Whilst not actually a shrinking violet, 2002’s Comme 3 was (for persons of an olfactive nervous disposition at least) the most wearable addition to the main line of scents thus far with its black fruit, floral and wood accords creating something that was both unfamiliar and completely natural. Things continued to thrum along nicely in the background. The two so-called anti-perfumes Odeur 53 (sand dunes, flaming rock and nail polish) and Odeur 71 (dust on a scorching light bulb and yes, lettuce juice) served in heavy rectangular bottles were already well established and surprisingly commercial skin scents smelling of sticky but clean cotton, and woody carnation cologne respectively. The two series Sweets and Synthetics pushed the avant-garde aspect of the line to its creative limits. Although Sweets was an uneven, with-no-particular-standout, gourmand-centric muddle of vanilla and spices, the industrial Synthetics, however has always been one of the most challenging and enjoyable of the series. Soda was a can of Sprite with a slice of Lemon Pledge plonked in and Tar, my favourite, was a mashup of coal tar soap and Imperial Leather. Both lines are now discontinued but if you ask nicely enough, the staff in the Dover Street store in London might still be able to find you a bottle of Dry Clean from one of their secret cubby-holes.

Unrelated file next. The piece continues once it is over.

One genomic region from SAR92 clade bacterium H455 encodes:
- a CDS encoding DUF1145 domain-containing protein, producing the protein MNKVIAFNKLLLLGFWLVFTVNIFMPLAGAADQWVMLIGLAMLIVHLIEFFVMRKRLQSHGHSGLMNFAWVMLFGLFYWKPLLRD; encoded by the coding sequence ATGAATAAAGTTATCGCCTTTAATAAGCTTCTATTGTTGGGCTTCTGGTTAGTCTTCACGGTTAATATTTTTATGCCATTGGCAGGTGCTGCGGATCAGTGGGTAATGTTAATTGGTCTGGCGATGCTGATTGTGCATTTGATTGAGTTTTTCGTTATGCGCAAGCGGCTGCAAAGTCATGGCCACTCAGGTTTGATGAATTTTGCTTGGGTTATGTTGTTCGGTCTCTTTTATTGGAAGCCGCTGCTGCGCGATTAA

In 2008 the overtly conceptual 8 88 was launched and was the first pillar scent not to be created by Mark Buxton. Widely hyped at the time with a long promotional campaign that included a preview of the scent at a pop-up in Burlington Arcade before it was then withdrawn for a further two months and then released officially. 8 88 was meant to capture the smell of gold; a fascinating challenge that Comme des Garçons seemed born to rise to. What 8 88 smelt like was a standard green fragrance; a familiar colour and inappropriately natural category in the fragrance world given the metallic aim. Its opening is herbal and sharply fizzy, a pretty rough ride and although the dry down is nuzzly and warm it was for many, myself included, the first major stumble for the brand. When Amazingreen came in 2012, a generic sports scent with no surprises whatsoever, it felt as though quality control had been lost and the brand was nearing autopilot, constantly putting out variations of what is admittedly their specialist area – words and incense; Wonderwood, Standard, Dover Street Market and more recently, Black. Only collaborations with Monocle magazine gave rise to three meditative but joyous scents of exceptional quality, and a self-titled collaboration with milliner Stephen Jones with his eponymous, disconcertingly divine violet bomb, continued to maintain some interest and semblance of eccentricity that had always been synonymous with Comme des Garçons.